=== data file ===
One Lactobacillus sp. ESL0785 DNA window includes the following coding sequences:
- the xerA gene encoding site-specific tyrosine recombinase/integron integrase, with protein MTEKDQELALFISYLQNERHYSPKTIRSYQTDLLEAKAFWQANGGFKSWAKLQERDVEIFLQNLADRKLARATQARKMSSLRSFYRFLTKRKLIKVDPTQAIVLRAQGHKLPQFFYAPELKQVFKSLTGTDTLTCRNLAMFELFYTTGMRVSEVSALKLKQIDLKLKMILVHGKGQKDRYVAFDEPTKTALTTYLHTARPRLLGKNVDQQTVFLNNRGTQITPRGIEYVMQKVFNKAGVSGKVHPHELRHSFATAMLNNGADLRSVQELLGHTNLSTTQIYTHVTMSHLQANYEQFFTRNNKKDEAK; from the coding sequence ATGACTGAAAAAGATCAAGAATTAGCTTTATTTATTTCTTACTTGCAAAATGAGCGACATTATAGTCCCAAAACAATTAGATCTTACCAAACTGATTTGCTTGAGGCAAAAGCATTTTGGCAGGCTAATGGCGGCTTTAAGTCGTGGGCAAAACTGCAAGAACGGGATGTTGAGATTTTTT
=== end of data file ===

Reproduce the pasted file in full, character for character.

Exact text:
One Lactobacillus sp. ESL0785 DNA window includes the following coding sequences:
- the xerA gene encoding site-specific tyrosine recombinase/integron integrase, with protein MTEKDQELALFISYLQNERHYSPKTIRSYQTDLLEAKAFWQANGGFKSWAKLQERDVEIFLQNLADRKLARATQARKMSSLRSFYRFLTKRKLIKVDPTQAIVLRAQGHKLPQFFYAPELKQVFKSLTGTDTLTCRNLAMFELFYTTGMRVSEVSALKLKQIDLKLKMILVHGKGQKDRYVAFDEPTKTALTTYLHTARPRLLGKNVDQQTVFLNNRGTQITPRGIEYVMQKVFNKAGVSGKVHPHELRHSFATAMLNNGADLRSVQELLGHTNLSTTQIYTHVTMSHLQANYEQFFTRNNKKDEAK; from the coding sequence ATGACTGAAAAAGATCAAGAATTAGCTTTATTTATTTCTTACTTGCAAAATGAGCGACATTATAGTCCCAAAACAATTAGATCTTACCAAACTGATTTGCTTGAGGCAAAAGCATTTTGGCAGGCTAATGGCGGCTTTAAGTCGTGGGCAAAACTGCAAGAACGGGATGTTGAGATTTTTT